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PM: FDI in retail after Assembly elections

Prime Minister Manmohan Singh with NSA Shiv Shankar Menon addresses mediapersons onboard his special aircraft to New Delhi on Saturday after his Russia visit.
Prime Minister Manmohan Singh with NSA Shiv Shankar Menon addresses mediapersons onboard his special aircraft to New Delhi on Saturday after his Russia visit. PTI

On board Air India One
December 17
In the back drop of corporate and foreign investors being miffed over the government suspending its decision on foreign equity in multi-brand retail, Prime Minister Manmohan Singh on Saturday said his government will take up implementation of this policy next year after consultations with opposition parties once elections to various assemblies are over.

Manmohan Singh also said his government was committed to go moving forward with economic reforms, which were initiated under his stewardship as finance minister in the Congress government under then prime minister P.V. Narasimha Rao between 1991 and 1996.

However, he blamed "political compulsions" for the government taking such hard decisions to rollback or suspend policies.

"We have to evolve a broad-based consensus and we will work towards that. It's my hope that once the elections to the various state assemblies, which are in the offing, are over, all political parties can sit together, and we will then explore with them the possibilities of implementing the decision, which is placed on hold," he said.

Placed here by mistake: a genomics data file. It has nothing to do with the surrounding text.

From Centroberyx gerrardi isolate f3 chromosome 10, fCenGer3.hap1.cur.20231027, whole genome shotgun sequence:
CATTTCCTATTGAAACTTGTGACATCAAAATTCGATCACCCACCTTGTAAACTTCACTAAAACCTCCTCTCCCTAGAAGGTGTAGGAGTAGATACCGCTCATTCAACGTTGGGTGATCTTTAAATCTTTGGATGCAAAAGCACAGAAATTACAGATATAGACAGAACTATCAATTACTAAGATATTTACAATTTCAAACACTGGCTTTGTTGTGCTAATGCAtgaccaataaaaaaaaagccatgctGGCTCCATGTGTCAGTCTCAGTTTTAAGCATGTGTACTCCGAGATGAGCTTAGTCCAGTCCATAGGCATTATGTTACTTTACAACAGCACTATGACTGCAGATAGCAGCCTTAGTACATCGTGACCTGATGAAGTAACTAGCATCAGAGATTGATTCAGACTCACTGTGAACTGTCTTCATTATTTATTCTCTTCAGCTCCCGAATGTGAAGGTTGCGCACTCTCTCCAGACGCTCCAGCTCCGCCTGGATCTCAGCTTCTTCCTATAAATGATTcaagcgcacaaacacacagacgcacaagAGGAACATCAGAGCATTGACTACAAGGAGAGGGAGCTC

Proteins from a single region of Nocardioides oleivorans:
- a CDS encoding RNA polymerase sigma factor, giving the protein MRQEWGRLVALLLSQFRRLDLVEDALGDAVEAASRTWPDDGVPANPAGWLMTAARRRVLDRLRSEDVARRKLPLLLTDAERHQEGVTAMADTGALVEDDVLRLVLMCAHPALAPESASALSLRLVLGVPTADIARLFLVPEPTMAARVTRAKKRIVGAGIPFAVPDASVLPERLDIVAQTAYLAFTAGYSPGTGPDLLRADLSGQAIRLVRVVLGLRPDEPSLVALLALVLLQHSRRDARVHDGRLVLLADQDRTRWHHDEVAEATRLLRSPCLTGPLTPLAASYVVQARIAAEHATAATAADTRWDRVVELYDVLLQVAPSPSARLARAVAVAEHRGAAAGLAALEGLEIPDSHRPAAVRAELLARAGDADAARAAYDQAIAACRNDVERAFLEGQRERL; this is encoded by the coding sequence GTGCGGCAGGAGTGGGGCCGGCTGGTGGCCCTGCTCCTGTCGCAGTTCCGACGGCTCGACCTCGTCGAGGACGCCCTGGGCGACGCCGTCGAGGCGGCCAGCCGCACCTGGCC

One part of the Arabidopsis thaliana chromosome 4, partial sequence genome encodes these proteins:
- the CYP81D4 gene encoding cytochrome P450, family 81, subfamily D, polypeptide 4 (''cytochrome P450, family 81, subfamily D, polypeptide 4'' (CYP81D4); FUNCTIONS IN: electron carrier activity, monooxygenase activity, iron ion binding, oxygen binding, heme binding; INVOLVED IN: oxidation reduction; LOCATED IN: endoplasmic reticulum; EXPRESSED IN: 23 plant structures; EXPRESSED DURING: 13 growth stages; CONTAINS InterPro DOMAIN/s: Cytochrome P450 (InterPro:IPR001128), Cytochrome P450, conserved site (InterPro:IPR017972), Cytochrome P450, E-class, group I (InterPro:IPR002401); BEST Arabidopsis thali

Manmohan Singh was interacting with media persons on board his special aircraft while returning home from Moscow after attending a summit meet with Russian President Dmitry Medvedev.

Responding to the increasingly belligerent criticism of his government over suspended key decision on economic reforms, he said the UPA was "committed to reforms as ever", but blamed the rollbacks and putting crucial decisions on hold to "political compulsions."

"Our government stands committed to reforms as ever before. But there is such a thing as political compulsion. Given the nature of coalition... the fact that we, as the Congress party, do not have a majority (in parliament), we have to move at a pace whereby all our allies can be on the same page," he said.

"Therefore that certainly restricts our options. But we are hopeful that some essential reform... we can still push through after we have engaged our allies in a constructive, productive dialogue," he said, adding that "there is no other way in which we can move forward."

Manmohan Singh was also sure that captains of industry recognised, as much as anybody else, what "the reality of political situation" in India is. IANS

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